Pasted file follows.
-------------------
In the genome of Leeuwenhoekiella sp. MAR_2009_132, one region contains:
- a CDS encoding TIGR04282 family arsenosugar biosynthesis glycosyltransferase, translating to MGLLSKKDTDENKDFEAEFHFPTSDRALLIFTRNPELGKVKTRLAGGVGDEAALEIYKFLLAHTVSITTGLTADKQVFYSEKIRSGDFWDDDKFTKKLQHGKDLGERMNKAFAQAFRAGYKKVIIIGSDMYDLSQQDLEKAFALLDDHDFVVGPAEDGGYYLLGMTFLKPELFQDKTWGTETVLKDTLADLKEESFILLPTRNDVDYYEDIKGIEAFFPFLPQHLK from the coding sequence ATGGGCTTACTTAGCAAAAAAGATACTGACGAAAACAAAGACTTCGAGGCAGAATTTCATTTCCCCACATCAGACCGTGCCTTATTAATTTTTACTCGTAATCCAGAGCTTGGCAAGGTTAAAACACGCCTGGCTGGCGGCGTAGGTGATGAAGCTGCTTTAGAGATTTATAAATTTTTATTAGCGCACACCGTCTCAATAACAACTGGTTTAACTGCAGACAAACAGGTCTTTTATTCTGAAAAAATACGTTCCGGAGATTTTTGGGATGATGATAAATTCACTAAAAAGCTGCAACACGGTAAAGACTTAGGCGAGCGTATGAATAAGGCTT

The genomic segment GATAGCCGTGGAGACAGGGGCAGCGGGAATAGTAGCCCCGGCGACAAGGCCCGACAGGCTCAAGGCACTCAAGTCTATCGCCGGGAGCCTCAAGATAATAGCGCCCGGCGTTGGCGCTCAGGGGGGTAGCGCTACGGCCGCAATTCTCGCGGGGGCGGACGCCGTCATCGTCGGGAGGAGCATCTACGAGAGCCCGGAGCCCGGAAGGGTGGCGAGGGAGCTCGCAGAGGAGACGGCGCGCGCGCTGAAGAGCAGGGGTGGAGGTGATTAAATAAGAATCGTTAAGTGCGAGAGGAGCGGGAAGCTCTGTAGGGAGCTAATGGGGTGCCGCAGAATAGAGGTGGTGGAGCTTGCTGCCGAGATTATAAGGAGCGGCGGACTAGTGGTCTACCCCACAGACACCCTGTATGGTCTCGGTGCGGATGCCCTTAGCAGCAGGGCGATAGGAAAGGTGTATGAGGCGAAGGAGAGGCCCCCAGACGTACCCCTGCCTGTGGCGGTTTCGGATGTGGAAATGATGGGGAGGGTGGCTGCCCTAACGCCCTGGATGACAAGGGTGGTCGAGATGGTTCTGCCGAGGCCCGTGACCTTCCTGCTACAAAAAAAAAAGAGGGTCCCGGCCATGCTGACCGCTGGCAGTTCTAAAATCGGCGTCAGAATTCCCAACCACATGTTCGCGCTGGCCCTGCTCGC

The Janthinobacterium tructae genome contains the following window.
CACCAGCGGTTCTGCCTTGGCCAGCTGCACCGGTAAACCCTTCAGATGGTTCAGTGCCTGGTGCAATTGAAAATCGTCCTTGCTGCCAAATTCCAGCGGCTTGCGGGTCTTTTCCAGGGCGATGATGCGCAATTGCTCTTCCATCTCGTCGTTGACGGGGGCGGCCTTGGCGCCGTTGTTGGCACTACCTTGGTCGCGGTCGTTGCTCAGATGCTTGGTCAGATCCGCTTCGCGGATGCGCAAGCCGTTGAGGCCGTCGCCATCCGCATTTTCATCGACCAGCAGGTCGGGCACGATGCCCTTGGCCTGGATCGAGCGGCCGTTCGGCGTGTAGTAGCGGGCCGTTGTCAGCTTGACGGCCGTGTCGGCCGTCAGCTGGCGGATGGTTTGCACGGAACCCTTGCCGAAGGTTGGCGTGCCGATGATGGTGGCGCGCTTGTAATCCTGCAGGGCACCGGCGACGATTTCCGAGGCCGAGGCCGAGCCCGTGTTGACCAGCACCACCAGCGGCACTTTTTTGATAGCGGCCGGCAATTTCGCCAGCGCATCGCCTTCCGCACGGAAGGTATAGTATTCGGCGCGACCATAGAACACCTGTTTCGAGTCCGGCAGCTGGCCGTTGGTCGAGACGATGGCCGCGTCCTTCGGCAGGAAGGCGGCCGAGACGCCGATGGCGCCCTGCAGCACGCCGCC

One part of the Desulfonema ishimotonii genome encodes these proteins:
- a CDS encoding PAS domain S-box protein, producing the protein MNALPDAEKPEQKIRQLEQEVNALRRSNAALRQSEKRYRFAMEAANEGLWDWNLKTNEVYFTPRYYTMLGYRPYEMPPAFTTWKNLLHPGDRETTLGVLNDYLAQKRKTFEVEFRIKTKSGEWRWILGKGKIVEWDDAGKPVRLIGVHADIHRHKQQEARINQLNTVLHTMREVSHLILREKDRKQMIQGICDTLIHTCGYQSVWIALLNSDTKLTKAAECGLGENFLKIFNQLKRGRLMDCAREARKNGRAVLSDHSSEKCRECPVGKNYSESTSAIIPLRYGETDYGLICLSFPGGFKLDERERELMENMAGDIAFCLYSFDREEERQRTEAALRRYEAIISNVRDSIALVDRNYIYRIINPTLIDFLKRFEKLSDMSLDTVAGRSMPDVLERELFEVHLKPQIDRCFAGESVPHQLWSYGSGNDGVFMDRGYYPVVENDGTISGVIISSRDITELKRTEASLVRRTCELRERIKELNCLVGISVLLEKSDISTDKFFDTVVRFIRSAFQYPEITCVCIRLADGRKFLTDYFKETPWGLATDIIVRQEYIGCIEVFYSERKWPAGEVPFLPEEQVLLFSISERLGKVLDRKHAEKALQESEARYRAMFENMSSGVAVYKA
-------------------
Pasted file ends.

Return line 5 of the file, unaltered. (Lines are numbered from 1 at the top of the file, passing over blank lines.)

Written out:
CACCAGCGGTTCTGCCTTGGCCAGCTGCACCGGTAAACCCTTCAGATGGTTCAGTGCCTGGTGCAATTGAAAATCGTCCTTGCTGCCAAATTCCAGCGGCTTGCGGGTCTTTTCCAGGGCGATGATGCGCAATTGCTCTTCCATCTCGTCGTTGACGGGGGCGGCCTTGGCGCCGTTGTTGGCACTACCTTGGTCGCGGTCGTTGCTCAGATGCTTGGTCAGATCCGCTTCGCGGATGCGCAAGCCGTTGAGGCCGTCGCCATCCGCATTTTCATCGACCAGCAGGTCGGGCACGATGCCCTTGGCCTGGATCGAGCGGCCGTTCGGCGTGTAGTAGCGGGCCGTTGTCAGCTTGACGGCCGTGTCGGCCGTCAGCTGGCGGATGGTTTGCACGGAACCCTTGCCGAAGGTTGGCGTGCCGATGATGGTGGCGCGCTTGTAATCCTGCAGGGCACCGGCGACGATTTCCGAGGCCGAGGCCGAGCCCGTGTTGACCAGCACCACCAGCGGCACTTTTTTGATAGCGGCCGGCAATTTCGCCAGCGCATCGCCTTCCGCACGGAAGGTATAGTATTCGGCGCGACCATAGAACACCTGTTTCGAGTCCGGCAGCTGGCCGTTGGTCGAGACGATGGCCGCGTCCTTCGGCAGGAAGGCGGCCGAGACGCCGATGGCGCCCTGCAGCACGCCGCC